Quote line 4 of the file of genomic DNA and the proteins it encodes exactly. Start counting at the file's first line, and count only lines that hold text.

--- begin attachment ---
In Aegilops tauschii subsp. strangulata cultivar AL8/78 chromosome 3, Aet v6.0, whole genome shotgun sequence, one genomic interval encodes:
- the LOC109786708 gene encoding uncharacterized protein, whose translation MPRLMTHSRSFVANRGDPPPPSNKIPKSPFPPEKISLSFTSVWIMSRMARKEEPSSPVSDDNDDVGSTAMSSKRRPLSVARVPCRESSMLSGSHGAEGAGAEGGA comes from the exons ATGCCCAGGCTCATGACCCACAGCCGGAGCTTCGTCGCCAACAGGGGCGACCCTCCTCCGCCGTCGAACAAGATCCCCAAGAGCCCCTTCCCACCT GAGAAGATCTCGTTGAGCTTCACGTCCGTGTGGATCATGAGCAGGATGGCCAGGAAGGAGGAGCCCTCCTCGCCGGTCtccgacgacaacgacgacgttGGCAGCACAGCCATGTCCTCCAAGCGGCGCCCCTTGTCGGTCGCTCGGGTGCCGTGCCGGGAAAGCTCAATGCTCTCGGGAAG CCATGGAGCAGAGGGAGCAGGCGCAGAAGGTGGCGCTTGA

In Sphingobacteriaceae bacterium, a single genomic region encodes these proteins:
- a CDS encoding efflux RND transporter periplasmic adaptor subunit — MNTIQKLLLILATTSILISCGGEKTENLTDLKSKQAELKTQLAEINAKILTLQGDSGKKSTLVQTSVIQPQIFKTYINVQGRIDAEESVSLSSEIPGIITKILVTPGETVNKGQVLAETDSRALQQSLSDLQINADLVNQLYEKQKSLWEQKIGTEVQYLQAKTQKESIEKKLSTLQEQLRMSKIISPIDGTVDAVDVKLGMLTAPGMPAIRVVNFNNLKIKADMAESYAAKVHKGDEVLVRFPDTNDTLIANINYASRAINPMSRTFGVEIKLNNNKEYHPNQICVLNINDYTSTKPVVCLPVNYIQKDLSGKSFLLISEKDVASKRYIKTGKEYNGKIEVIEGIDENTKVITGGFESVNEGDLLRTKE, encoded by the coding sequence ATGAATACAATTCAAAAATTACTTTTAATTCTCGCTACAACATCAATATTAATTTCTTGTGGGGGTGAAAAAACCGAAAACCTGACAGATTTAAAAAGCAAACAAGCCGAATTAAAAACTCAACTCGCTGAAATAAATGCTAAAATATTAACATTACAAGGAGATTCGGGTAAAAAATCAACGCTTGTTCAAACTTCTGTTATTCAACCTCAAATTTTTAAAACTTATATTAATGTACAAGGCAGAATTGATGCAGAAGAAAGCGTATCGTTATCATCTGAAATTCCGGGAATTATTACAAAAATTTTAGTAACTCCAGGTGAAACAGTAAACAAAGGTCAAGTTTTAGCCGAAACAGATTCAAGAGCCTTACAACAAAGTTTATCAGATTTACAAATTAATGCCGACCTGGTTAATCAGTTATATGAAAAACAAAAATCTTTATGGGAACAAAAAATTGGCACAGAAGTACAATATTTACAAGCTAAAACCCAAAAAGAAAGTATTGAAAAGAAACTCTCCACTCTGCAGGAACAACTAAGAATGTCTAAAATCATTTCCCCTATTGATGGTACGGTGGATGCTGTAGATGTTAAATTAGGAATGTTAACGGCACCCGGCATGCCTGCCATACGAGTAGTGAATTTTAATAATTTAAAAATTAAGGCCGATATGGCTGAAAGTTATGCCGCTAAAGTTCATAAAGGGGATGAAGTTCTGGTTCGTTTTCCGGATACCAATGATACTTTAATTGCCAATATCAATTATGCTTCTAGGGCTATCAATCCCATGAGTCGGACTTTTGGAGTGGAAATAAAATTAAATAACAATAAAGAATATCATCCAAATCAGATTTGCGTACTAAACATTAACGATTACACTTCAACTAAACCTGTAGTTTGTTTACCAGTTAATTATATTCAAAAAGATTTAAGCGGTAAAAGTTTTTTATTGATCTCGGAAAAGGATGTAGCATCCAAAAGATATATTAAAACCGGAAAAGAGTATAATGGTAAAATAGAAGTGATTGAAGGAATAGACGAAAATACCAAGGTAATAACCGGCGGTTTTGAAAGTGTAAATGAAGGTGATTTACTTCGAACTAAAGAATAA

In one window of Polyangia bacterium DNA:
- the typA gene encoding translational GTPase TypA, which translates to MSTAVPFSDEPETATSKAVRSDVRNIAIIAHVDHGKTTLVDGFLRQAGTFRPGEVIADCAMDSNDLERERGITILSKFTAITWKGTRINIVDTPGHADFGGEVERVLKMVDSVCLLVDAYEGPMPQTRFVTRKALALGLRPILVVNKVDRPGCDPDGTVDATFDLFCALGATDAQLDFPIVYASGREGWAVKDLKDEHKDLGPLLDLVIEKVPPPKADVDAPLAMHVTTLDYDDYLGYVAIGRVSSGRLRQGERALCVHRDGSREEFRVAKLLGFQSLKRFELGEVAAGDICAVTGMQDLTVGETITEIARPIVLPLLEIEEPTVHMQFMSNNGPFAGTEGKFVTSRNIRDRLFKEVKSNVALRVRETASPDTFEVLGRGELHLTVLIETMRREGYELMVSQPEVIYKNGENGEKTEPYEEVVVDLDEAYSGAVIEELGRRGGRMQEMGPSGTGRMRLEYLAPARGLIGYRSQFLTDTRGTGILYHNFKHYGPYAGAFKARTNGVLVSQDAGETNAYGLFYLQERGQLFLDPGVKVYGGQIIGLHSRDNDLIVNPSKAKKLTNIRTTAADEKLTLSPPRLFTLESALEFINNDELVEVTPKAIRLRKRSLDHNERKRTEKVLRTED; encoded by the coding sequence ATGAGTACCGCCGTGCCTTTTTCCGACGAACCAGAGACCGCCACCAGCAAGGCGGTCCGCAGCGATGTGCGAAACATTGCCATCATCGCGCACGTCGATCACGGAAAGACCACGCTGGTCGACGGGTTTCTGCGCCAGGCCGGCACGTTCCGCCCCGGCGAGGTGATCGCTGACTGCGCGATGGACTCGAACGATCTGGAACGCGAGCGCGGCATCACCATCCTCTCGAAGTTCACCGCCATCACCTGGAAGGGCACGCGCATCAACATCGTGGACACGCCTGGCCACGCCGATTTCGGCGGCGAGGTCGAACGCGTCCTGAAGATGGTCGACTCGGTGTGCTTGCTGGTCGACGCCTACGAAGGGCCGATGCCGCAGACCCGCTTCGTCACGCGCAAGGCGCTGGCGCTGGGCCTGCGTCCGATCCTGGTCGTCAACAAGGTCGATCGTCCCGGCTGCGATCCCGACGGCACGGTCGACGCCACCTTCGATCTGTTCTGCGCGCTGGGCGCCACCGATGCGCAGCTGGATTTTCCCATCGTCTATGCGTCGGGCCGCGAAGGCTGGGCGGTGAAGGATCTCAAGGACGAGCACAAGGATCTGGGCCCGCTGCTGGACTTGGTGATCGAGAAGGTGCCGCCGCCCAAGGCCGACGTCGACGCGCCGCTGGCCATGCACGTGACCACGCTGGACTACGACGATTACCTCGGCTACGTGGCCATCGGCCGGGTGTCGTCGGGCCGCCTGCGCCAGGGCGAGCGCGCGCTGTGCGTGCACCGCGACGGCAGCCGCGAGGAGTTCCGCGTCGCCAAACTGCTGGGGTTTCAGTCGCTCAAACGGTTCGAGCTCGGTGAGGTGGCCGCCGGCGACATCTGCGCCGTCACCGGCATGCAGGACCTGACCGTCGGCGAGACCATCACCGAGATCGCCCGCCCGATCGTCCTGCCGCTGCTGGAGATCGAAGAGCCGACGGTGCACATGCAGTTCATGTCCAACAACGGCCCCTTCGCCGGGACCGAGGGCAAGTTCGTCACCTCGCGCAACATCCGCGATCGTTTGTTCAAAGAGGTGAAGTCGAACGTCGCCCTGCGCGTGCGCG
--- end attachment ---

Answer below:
- a CDS encoding efflux RND transporter periplasmic adaptor subunit — MNTIQKLLLILATTSILISCGGEKTENLTDLKSKQAELKTQLAEINAKILTLQGDSGKKSTLVQTSVIQPQIFKTYINVQGRIDAEESVSLSSEIPGIITKILVTPGETVNKGQVLAETDSRALQQSLSDLQINADLVNQLYEKQKSLWEQKIGTEVQYLQAKTQKESIEKKLSTLQEQLRMSKIISPIDGTVDAVDVKLGMLTAPGMPAIRVVNFNNLKIKADMAESYAAKVHKGDEVLVRFPDTNDTLIANINYASRAINPMSRTFGVEIKLNNNKEYHPNQICVLNINDYTSTKPVVCLPVNYIQKDLSGKSFLLISEKDVASKRYIKTGKEYNGKIEVIEGIDENTKVITGGFESVNEGDLLRTKE, encoded by the coding sequence ATGAATACAATTCAAAAATTACTTTTAATTCTCGCTACAACATCAATATTAATTTCTTGTGGGGGTGAAAAAACCGAAAACCTGACAGATTTAAAAAGCAAACAAGCCGAATTAAAAACTCAACTCGCTGAAATAAATGCTAAAATATTAACATTACAAGGAGATTCGGGTAAAAAATCAACGCTTGTTCAAACTTCTGTTATTCAACCTCAAATTTTTAAAACTTATATTAATGTACAAGGCAGAATTGATGCAGAAGAAAGCGTATCGTTATCATCTGAAATTCCGGGAATTATTACAAAAATTTTAGTAACTCCAGGTGAAACAGTAAACAAAGGTCAAGTTTTAGCCGAAACAGATTCAAGAGCCTTACAACAAAGTTTATCAGATTTACAAATTAATGCCGACCTGGTTAATCAGTTATATGAAAAACAAAAATCTTTATGGGAACAAAAAATTGGCACAGAAGTACAATATTTACAAGCTAAAACCCAAAAAGAAAGTATTGAAAAGAAACTCTCCACTCTGCAGGAACAACTAAGAATGTCTAAAATCATTTCCCCTATTGATGGTACGGTGGATGCTGTAGATGTTAAATTAGGAATGTTAACGGCACCCGGCATGCCTGCCATACGAGTAGTGAATTTTAATAATTTAAAAATTAAGGCCGATATGGCTGAAAGTTATGCCGCTAAAGTTCATAAAGGGGATGAAGTTCTGGTTCGTTTTCCGGATACCAATGATACTTTAATTGCCAATATCAATTATGCTTCTAGGGCTATCAATCCCATGAGTCGGACTTTTGGAGTGGAAATAAAATTAAATAACAATAAAGAATATCATCCAAATCAGATTTGCGTACTAAACATTAACGATTACACTTCAACTAAACCTGTAGTTTGTTTACCAGTTAATTATATTCAAAAAGATTTAAGCGGTAAAAGTTTTTTATTGATCTCGGAAAAGGATGTAGCATCCAAAAGATATATTAAAACCGGAAAAGAGTATAATGGTAAAATAGAAGTGATTGAAGGAATAGACGAAAATACCAAGGTAATAACCGGCGGTTTTGAAAGTGTAAATGAAGGTGATTTACTTCGAACTAAAGAATAA